The investment The founders say that there is no high capital investment required.
The backers QikServe is a venture-backed company, founded by Daniel Rodgers and Ronnie Forbes in 2011. Before QikServe, Forbes founded and built Mobiqa, a mobile ticketing specialist, culminating in a successful exit to a US multinational.
Functionality QikServe allows diners to scan a QR code at their table to order food and drinks and pay through the app. Longer term, it offers operators targeted marketing through customer insight. Using the web-based QikServe content management system, the restaurant operator can define the customer journey and available features. This can include check-in, service model, ordering, payment, social media, marketing and loyalty.
Early adopters Best Western is currently using the system for room service ordering. The founders say that QikServe is also being used by individual outlets and hospitality chains across the UK, Europe and the US.
How to integrate it QikServe partners with Oracle's Micros Platform to provide integration with the point of sale system.
The QikServe payment gateway solution also plugs directly into an operator's existing merchant service.
The investment Operators can opt for a monthly fee based on the number of transactions, or a percentage of the value of transactions processed.
The backers Founded by two young London entrepreneurs, Velocity has been developed by Zia Yusuf, a former Goldman Sachs executive director and Alex Macdonald, a former turnaround chief executive for AIAC. Backers include Aaron Simpson (co-founder of Quintessentially Group), Tom Glocer (former chief executive of Thomson Reuters and chair of Morgan Stanley's technology committee), and Val Gooding (board of Vodafone and TUI Travel).
Functionality Velocity lets consumers view, pay and split their bill instantly from their phone. Loyalty programmes can be built in to the app, through which users earn points to be redeemed against restaurant offers.
Early adopters Velocity is live in London venues including Peyote, Burger & Lobster, Chotto Matte and the Cuckoo Club. It will soon be rolled out at restaurants such as Sketch, Gymkhana and Hix Restaurants.
How to integrate it Velocity integrates with a restaurant's existing point of sale system. Its founders say that it's highly scalable.
The investment Velocity declined to discuss pricing, beyond explaining that it is free to install. It said that the ongoing cost for the venue was small and a fraction of the value the service adds.
The backers Wi-Q was founded by a stakeholder group including Essex-based multimillionaire entrepreneur Graham Cornhill.
Functionality Developed as a "queue-busting solution", Wi-Q is integrated HTML software that allows customers to order and pay from their own device. It can be used on any Wi-Fi-enabled mobile device, enabling customers to pre- or live-order their choices from the menu, add to their order and request or pay their bill from their seat, removing the need to queue.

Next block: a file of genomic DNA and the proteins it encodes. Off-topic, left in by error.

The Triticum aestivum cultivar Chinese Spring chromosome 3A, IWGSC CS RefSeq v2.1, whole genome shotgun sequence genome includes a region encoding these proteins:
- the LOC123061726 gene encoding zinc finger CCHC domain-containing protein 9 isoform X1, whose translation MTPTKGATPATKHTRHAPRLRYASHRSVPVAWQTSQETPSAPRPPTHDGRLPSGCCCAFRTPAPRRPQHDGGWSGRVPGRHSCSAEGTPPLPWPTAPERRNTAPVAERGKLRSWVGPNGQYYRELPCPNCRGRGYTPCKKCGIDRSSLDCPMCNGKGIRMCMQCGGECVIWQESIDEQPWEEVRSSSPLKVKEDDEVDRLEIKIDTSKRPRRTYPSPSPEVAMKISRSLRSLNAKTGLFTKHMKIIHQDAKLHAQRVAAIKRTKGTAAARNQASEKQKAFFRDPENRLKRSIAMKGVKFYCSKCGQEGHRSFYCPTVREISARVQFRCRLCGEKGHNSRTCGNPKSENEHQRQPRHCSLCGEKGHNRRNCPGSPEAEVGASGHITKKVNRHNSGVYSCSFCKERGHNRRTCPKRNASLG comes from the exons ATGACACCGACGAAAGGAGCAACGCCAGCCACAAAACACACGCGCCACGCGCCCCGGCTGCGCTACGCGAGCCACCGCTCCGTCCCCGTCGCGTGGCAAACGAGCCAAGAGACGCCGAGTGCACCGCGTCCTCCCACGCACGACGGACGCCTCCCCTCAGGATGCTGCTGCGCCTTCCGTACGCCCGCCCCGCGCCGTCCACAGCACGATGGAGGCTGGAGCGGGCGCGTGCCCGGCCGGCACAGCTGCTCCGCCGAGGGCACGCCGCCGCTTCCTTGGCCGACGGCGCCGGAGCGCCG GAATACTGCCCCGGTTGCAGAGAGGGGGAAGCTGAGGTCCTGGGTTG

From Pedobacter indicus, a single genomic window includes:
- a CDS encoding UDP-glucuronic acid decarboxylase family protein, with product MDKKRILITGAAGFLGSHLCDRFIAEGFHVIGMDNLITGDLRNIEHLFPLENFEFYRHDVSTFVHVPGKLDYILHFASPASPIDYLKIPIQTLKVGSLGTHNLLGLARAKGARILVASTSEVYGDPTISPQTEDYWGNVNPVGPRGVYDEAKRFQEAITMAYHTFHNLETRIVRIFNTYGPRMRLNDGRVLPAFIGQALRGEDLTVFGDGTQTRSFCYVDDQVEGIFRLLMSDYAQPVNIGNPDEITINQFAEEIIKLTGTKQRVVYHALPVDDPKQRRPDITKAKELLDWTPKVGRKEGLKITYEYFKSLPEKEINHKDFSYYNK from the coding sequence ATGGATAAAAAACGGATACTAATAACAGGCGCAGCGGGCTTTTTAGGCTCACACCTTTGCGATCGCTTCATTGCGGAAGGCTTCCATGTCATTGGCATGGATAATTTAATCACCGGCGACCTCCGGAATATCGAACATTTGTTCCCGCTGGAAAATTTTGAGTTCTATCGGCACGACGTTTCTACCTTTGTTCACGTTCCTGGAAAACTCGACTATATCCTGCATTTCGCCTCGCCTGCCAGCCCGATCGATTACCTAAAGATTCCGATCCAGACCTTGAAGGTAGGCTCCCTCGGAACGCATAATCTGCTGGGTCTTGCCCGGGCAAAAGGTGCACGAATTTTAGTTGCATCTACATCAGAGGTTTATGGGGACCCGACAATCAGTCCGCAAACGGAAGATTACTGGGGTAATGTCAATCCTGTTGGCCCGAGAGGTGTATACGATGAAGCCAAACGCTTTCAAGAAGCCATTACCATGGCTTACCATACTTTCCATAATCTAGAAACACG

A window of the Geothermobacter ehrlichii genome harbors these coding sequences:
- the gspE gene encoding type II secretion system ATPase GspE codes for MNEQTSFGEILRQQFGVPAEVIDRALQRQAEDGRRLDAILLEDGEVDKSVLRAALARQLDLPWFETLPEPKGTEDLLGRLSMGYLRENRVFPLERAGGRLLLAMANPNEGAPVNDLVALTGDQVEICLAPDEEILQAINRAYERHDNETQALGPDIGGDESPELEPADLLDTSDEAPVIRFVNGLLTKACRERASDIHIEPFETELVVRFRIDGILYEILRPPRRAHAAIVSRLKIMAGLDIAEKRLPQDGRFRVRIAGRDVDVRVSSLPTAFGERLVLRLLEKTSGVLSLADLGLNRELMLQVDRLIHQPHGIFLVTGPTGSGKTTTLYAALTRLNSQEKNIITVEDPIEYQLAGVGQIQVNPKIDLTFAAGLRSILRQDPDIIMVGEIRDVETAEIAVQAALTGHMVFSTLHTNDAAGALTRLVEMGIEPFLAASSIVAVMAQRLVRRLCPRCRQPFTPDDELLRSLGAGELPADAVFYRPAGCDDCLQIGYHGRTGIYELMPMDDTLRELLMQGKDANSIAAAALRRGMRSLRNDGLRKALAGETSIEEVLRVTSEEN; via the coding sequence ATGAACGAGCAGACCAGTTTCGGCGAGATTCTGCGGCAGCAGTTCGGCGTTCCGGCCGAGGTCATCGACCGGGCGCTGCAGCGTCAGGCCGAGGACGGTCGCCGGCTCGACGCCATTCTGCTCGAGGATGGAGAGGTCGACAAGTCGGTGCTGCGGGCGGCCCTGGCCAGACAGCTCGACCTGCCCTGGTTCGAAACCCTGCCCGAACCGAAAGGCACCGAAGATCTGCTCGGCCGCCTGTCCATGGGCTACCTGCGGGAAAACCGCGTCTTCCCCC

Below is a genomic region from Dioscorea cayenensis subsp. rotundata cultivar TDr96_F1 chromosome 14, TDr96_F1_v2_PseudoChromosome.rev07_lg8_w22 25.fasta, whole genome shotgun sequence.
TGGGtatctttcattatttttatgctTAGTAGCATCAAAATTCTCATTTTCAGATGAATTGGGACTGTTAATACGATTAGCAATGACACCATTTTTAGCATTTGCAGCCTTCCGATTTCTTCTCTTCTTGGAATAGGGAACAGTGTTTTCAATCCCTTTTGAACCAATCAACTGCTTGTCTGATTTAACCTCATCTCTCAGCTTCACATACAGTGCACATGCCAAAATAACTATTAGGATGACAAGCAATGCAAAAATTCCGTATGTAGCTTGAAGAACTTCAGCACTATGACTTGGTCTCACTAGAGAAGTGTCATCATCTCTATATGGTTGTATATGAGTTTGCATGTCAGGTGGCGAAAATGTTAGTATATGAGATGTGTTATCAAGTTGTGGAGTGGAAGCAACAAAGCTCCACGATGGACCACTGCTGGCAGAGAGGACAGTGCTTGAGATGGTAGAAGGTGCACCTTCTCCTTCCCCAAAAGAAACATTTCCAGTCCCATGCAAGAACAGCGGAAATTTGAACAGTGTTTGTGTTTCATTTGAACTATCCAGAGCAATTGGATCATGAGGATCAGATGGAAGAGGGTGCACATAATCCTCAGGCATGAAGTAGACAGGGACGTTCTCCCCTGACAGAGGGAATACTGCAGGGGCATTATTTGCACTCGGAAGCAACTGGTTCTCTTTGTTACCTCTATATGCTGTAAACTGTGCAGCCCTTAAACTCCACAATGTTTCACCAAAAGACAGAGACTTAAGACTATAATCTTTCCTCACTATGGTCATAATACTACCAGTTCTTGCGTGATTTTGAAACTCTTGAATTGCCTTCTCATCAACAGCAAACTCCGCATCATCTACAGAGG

Early adopters Wi-Q is currently live at Gordon's Wine bar in London, PWC, and the Lion Inn, Boreham. It is working on integration at a number of other venues.
How to integrate it Controlled from a central portal that can be integrated with any existing EPoS or apps. Wi-Q is branded and tailored to an individual outlet.
The investment Wi-Q is available as a revenue-based software as a service model from £1.47 per day.
The backers Ashley Head is both chairman of the advisory board and one of the investors of Zapper. Head was one of the founders of DataCash, an online payment company. Its UK division is led by chief executive Gerry Hooper, who previously worked at PayPoint as head of retail sales.
Functionality In its simplest function, Zapper is a mobile payment app with scope for direct marketing. The app allows users to scan a QR code that Zapper prints on the bottom of a venue's receipt and subsequently gives the option to split the bill or add a tip and then pay using a registered card. It also allows data capture that can inform bespoke promotions.
Early adopters Over 600 venues in the UK use the app, including Burger & Lobster, Iberica, London Fine Dining Group, Red Hot World Buffet and Camino.
How to integrate it There are two options for integration with Zapper. The first is a plug and play solution that relies on a proprietary interceptor that is installed between the PoS system and the printer. The second option involves direct integration with the EPoS provider, thus no longer requiring the installation of Zapper's interceptor. Thus far Zapper has integrated with operators including Revel Systems, ICRTouch and SalesVu.
The investment Zapper negotiates a fixed monthly cost or processing fees (a percentage per transaction).